Monday, November 18, 2019

Paul Taylor American Modern Dance—Full Steam Ahead

Rob Kleinendorst and Sean Mahoney in Only the Lonely. Nina Wurtzel.
Paul Taylor Dance Company has been evolving since its founding in the 1950s, but it has likely never undergone an overhaul of dancers like it has over the past year. Without question, I missed the departees during the 2019 fall Koch season of Paul Taylor American Modern Dance (more leave soon)—most of all, Michael Trusnovec, who graced the stage just once in a guest appearance of Episodes at the gala performance (which, hearteningly, he’ll repeat a handful of times with NYCB during its spring season). For the first several of the season’s performances I watched, I could not help but remember how Trusnovec danced a certain role, and tried to not find the current dancers wanting, through no fault of theirs. It took some time, and no one can ever replace him.

But Cloven Kingdom, Piazzolla Caldera, and even Beloved Renegade went on without him. In fact, I was free to watch with care all the new dancers, and appreciate the senior ones even more. The great news is that the company is in fine form, and under Michael Novak’s direction, its artistic mission has become even more relevant and rewarding. (Novak’s retirement from the stage received moderate fanfare; it was the first and last time I saw him dance the lead in Beloved Renegade, which he did quite movingly).

Rewind back to June 2019, when PTDC collaborated with Orchestra of St. Luke’s on a mini-Bach season at the Manhattan School of Music. By concentrating the focus on Taylor’s Bach-set dances then, it presumably freed up repertory slots in the fall season to accommodate some of Taylor’s more challenging, rarely-seen early dances. Pieces such as Dust, Post Meridian, Scudorama, and Private Domain were done, some rekindling Taylor’s relationship and influence by Martha Graham. Taylor’s less lyrical style emerged, emphasizing grotesque shapes and mysterious psychological dramas, as well as his wry humor. Of course, staple Taylor moves dotted these dances, but sparsely, at least compared to works such as Brandenburgs or Arden Court. And fast forward to the coming year, when PTDC will do a short run at the Joyce—a first?—of earlier, more conceptual works, which will be a fine education for audiences who only associate Taylor with pop icons such as Esplanade.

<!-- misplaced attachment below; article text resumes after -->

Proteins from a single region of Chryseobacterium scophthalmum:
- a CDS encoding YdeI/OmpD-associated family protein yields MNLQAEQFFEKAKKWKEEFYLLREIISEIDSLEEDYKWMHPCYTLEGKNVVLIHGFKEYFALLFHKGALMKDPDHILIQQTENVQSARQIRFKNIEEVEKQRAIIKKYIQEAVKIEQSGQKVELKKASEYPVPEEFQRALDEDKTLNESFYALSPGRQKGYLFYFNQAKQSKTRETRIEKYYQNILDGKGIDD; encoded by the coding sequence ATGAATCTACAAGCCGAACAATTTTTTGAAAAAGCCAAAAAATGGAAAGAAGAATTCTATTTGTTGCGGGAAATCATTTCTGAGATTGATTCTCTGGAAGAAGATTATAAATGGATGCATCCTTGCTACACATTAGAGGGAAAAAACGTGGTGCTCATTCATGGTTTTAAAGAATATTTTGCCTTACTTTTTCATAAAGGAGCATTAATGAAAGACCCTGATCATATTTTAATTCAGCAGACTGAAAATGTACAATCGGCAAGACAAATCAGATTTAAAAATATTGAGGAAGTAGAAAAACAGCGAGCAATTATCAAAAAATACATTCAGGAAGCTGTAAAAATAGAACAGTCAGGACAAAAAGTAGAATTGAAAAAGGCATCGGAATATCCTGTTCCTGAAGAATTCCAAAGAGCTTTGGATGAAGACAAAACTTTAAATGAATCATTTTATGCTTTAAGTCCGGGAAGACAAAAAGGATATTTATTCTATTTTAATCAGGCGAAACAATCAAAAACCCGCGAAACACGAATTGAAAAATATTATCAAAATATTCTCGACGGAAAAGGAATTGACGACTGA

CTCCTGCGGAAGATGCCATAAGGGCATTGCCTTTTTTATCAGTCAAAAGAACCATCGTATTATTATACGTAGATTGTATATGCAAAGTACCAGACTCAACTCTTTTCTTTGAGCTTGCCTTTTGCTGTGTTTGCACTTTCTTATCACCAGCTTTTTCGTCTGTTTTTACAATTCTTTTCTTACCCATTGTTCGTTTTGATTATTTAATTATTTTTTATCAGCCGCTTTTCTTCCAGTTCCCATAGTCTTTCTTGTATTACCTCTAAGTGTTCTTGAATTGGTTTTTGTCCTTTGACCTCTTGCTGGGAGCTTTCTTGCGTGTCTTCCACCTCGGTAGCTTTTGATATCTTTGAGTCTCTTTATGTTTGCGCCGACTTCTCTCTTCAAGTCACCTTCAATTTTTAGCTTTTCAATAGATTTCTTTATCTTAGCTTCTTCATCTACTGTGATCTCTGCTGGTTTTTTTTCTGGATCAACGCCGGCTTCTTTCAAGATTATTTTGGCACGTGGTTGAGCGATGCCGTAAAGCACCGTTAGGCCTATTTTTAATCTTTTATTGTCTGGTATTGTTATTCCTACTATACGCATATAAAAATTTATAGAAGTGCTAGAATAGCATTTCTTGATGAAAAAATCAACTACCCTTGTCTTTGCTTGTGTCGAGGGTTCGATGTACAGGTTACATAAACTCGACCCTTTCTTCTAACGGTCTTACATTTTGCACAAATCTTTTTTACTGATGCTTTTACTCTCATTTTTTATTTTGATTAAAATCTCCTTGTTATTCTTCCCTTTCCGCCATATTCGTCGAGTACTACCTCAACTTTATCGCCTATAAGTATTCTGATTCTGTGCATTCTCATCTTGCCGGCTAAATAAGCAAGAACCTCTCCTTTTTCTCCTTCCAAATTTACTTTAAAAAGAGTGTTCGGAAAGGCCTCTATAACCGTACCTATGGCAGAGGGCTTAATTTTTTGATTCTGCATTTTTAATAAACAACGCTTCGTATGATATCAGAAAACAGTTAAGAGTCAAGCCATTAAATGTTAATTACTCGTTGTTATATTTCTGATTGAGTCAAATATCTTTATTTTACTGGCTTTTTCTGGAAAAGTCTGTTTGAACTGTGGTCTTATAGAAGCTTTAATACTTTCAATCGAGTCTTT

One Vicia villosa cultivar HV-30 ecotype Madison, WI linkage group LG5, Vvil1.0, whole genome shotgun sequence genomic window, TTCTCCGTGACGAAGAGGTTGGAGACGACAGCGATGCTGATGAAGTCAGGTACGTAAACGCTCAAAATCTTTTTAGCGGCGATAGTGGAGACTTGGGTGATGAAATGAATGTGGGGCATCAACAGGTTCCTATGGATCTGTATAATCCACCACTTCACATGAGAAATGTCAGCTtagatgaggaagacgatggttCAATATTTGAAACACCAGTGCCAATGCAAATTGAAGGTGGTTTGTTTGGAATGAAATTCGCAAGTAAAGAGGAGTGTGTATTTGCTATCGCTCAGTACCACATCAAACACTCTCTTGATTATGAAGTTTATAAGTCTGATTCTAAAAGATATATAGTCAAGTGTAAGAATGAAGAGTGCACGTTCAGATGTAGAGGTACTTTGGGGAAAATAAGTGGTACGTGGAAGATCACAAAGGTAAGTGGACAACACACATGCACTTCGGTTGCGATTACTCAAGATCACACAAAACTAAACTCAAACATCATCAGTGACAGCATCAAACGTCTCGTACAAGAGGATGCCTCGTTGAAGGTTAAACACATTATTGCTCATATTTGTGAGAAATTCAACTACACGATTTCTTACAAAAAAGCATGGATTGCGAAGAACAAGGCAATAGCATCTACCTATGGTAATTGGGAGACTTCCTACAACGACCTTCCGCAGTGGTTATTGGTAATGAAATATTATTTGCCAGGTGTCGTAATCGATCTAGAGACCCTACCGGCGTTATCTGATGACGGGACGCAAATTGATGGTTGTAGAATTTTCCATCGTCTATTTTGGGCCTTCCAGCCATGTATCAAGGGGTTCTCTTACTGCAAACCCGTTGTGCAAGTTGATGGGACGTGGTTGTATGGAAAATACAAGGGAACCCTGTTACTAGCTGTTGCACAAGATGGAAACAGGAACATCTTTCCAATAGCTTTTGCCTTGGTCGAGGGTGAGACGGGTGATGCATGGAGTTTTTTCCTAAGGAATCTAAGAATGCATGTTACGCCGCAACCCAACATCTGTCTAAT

Scudorama. Photo: Paul B. Goode
The PTAMD commissions in the season included Pam Tanowitz’s all at once, seen in June—a fascinating study of kinetic fragments and formal experimentation, both in terms of movement pattern and the human body. Kyle Abraham’s Only the Lonely premiered on Oct 30 at the gala show, set to pop standards sung by Shirley Horn. Abraham resisted what must be a strong urge by outside choreographers to deploy the fully weaponized Taylor dancers—big leaps, athleticism, fast steps, big drama—of which they’re clearly capable. Instead, he went quiet, working in sultry social dance moves, and memorable solos and duets.